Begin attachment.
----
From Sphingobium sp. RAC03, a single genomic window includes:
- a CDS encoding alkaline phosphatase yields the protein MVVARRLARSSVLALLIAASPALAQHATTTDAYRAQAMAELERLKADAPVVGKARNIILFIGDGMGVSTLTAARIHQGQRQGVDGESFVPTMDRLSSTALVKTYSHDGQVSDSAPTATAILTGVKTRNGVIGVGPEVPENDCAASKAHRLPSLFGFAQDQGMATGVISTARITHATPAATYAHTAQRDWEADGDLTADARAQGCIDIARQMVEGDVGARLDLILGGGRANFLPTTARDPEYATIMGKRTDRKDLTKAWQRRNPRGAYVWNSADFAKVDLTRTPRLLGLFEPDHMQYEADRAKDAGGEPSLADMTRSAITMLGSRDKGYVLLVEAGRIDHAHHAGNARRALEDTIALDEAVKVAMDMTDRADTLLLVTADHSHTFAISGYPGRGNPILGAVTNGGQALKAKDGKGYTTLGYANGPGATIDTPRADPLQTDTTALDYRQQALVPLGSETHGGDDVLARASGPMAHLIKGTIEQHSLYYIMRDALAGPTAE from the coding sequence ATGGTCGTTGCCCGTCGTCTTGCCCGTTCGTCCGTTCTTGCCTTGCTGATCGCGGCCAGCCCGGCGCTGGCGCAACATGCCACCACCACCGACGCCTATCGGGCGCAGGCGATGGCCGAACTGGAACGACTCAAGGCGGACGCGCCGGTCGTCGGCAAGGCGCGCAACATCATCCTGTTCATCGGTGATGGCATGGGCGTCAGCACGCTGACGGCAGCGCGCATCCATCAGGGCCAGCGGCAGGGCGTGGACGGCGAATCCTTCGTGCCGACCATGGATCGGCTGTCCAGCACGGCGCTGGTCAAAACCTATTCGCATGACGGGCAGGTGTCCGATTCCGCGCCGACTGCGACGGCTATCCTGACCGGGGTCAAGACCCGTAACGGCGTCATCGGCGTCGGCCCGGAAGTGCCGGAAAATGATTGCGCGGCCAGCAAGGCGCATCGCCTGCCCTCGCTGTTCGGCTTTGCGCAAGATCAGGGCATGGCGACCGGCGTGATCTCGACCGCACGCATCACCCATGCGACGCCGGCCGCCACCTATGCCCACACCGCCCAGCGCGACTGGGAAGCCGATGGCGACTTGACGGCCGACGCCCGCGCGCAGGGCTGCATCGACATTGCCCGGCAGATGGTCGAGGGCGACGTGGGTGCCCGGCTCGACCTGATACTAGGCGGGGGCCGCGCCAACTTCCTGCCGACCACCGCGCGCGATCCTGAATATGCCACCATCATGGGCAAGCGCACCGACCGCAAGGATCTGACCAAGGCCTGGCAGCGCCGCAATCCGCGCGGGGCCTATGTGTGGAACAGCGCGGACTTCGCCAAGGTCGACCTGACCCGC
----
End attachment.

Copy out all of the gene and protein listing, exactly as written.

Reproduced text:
From Sphingobium sp. RAC03, a single genomic window includes:
- a CDS encoding alkaline phosphatase yields the protein MVVARRLARSSVLALLIAASPALAQHATTTDAYRAQAMAELERLKADAPVVGKARNIILFIGDGMGVSTLTAARIHQGQRQGVDGESFVPTMDRLSSTALVKTYSHDGQVSDSAPTATAILTGVKTRNGVIGVGPEVPENDCAASKAHRLPSLFGFAQDQGMATGVISTARITHATPAATYAHTAQRDWEADGDLTADARAQGCIDIARQMVEGDVGARLDLILGGGRANFLPTTARDPEYATIMGKRTDRKDLTKAWQRRNPRGAYVWNSADFAKVDLTRTPRLLGLFEPDHMQYEADRAKDAGGEPSLADMTRSAITMLGSRDKGYVLLVEAGRIDHAHHAGNARRALEDTIALDEAVKVAMDMTDRADTLLLVTADHSHTFAISGYPGRGNPILGAVTNGGQALKAKDGKGYTTLGYANGPGATIDTPRADPLQTDTTALDYRQQALVPLGSETHGGDDVLARASGPMAHLIKGTIEQHSLYYIMRDALAGPTAE from the coding sequence ATGGTCGTTGCCCGTCGTCTTGCCCGTTCGTCCGTTCTTGCCTTGCTGATCGCGGCCAGCCCGGCGCTGGCGCAACATGCCACCACCACCGACGCCTATCGGGCGCAGGCGATGGCCGAACTGGAACGACTCAAGGCGGACGCGCCGGTCGTCGGCAAGGCGCGCAACATCATCCTGTTCATCGGTGATGGCATGGGCGTCAGCACGCTGACGGCAGCGCGCATCCATCAGGGCCAGCGGCAGGGCGTGGACGGCGAATCCTTCGTGCCGACCATGGATCGGCTGTCCAGCACGGCGCTGGTCAAAACCTATTCGCATGACGGGCAGGTGTCCGATTCCGCGCCGACTGCGACGGCTATCCTGACCGGGGTCAAGACCCGTAACGGCGTCATCGGCGTCGGCCCGGAAGTGCCGGAAAATGATTGCGCGGCCAGCAAGGCGCATCGCCTGCCCTCGCTGTTCGGCTTTGCGCAAGATCAGGGCATGGCGACCGGCGTGATCTCGACCGCACGCATCACCCATGCGACGCCGGCCGCCACCTATGCCCACACCGCCCAGCGCGACTGGGAAGCCGATGGCGACTTGACGGCCGACGCCCGCGCGCAGGGCTGCATCGACATTGCCCGGCAGATGGTCGAGGGCGACGTGGGTGCCCGGCTCGACCTGATACTAGGCGGGGGCCGCGCCAACTTCCTGCCGACCACCGCGCGCGATCCTGAATATGCCACCATCATGGGCAAGCGCACCGACCGCAAGGATCTGACCAAGGCCTGGCAGCGCCGCAATCCGCGCGGGGCCTATGTGTGGAACAGCGCGGACTTCGCCAAGGTCGACCTGACCCGC